to accommodate the maximum possible number of humans on earth w/in constraints of physical reality would mean evolving into a hive organism in which individuals had very little scope for freedom, living on a planet from which we have extirpated every aspect of the natural world that makes us happy, for which we were adapted in the previous 200K years or however long it’s been. is that the future we want for our descendants? is it consonant with our so-called Enlightenment ideals of individual liberty?
one terron might be very small in such a model. and it might be sustainable. but is it a goal to aim for?
a slightly larger terron might yield a less oppressive and stifling culture — one in which your neighbour is not morally obligated, as a matter of survival, to report you to the neighbourhood committee for wasting a half gallon of water, and where your diet might be more interesting, tasty, and nutritious. a larger terron yet — several acres per person — could yield an idyllic lifestyle with the luxury of open space, fresh produce, eggs, and moderate amounts of grass-fed meat for everyone.
or — and this is the traditional human pattern, replicated from the earliest agricultural era through modern capitalism, and the subject of Colman’s recent gloomy prognostication — we could concentrate resource consumption in a small elite and keep everyone else on the ragged edge of malnutrition, exposure, and related diseases or just let them go on dying in droves. “one terron” for a planet of hyperconsuming billionaires is so much land and biotic productivity that the “one terron” left over for the lower classes is too small to live on.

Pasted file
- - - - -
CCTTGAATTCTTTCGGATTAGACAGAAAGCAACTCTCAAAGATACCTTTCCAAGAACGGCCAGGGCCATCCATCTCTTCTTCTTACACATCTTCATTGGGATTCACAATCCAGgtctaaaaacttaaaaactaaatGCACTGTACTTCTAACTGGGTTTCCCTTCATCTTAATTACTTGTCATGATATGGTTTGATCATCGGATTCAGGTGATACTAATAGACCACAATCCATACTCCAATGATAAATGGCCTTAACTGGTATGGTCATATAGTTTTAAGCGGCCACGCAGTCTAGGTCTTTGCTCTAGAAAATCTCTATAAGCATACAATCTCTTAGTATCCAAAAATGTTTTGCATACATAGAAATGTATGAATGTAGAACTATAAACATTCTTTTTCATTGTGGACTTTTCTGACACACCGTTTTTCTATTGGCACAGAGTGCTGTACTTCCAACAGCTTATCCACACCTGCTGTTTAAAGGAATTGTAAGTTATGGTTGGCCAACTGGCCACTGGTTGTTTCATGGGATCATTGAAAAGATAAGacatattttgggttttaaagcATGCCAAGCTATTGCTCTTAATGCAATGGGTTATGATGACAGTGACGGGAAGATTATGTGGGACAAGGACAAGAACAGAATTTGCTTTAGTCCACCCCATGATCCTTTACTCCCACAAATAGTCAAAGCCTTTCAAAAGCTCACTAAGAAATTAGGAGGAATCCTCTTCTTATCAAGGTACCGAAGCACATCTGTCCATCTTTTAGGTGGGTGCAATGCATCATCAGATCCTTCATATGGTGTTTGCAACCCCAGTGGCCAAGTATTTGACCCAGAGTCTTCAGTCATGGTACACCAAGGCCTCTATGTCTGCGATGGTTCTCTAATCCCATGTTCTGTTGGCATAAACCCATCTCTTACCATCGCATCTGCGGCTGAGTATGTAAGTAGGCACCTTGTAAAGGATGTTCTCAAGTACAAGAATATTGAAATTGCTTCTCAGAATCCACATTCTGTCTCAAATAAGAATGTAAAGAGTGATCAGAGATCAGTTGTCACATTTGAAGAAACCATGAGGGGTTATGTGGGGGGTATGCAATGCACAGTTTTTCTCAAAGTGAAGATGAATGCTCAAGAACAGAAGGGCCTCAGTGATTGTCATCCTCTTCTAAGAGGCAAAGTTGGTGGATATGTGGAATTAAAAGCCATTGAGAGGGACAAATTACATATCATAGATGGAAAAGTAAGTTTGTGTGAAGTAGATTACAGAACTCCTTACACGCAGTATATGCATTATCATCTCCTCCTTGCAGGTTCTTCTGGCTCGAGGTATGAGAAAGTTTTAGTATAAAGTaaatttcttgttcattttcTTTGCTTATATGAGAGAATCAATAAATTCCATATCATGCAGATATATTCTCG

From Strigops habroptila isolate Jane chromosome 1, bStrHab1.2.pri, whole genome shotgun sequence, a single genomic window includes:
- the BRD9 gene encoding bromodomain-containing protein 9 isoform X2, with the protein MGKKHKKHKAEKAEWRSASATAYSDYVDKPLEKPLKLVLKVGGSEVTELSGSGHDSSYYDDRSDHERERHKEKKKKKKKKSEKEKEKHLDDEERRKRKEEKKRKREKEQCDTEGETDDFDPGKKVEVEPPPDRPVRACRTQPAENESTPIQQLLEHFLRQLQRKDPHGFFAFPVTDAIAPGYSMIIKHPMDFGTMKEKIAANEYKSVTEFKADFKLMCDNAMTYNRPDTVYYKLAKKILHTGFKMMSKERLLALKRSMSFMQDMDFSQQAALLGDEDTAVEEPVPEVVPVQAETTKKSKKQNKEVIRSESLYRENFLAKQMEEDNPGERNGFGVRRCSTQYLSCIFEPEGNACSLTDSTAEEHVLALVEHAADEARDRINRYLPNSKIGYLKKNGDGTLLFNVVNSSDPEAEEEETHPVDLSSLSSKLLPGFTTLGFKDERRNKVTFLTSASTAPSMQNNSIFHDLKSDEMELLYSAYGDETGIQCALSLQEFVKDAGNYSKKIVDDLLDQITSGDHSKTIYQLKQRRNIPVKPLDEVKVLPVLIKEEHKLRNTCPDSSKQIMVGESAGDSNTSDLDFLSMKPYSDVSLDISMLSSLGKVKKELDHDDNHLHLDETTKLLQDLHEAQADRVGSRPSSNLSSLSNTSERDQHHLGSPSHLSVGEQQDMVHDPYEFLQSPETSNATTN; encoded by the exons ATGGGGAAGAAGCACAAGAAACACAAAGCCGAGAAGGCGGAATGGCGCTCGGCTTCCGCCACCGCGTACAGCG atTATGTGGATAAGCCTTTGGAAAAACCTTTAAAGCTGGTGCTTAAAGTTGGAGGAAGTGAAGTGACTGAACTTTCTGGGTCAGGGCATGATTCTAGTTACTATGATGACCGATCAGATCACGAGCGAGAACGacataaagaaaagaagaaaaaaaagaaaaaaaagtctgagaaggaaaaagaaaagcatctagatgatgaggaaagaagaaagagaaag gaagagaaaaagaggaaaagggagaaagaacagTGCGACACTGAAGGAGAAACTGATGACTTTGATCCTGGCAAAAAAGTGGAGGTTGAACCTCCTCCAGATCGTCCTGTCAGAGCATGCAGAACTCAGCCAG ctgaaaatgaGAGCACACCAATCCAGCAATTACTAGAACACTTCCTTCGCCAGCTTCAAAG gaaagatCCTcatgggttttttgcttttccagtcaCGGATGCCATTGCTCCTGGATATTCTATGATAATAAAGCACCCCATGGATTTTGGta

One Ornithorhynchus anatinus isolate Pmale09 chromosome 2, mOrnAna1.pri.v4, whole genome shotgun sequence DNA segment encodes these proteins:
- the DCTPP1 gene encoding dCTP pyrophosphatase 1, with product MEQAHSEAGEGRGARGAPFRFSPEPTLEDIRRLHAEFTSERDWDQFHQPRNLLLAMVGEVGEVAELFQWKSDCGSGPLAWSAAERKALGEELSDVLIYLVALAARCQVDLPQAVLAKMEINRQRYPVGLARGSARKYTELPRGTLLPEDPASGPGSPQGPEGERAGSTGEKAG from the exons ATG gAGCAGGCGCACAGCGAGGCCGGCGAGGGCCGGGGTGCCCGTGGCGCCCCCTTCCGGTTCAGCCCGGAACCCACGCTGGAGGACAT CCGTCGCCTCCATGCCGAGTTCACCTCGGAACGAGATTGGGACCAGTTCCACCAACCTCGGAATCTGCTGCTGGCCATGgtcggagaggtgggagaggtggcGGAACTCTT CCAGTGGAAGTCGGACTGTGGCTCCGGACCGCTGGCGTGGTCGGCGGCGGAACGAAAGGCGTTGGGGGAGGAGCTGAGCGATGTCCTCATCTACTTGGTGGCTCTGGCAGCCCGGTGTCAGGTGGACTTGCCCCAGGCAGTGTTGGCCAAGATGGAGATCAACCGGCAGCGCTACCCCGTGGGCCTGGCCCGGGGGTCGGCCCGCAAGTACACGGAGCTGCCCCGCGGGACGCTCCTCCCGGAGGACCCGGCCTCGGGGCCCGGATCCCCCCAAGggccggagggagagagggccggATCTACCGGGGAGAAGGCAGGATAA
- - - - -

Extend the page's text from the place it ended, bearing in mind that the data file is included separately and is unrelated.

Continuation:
so the question of what a one-person share of Terra looks like cannot be disentangled from the question of “how many of us should there be,” which in turn cannot be disentangled from what lifestyle we think is “decent” or acceptable or happy, and (critically) how much inequality we are prepared to tolerate. there are people — I have read their published opinions and even contended with some in person — who contemplate with equanimity the liquidation of vast numbers of poor people, rural people, indigenes, peasants, brown people, “backward” people etc, so as to “free up resources” for a far smaller number of (presumably worthier, superior) people for whom “the American Way of Life is not negotiable”. I find it hard to distinguish this from the Lebensraum justification for annexing Poland or the Conquistadores’ conviction that God really meant the wealth of S America for them.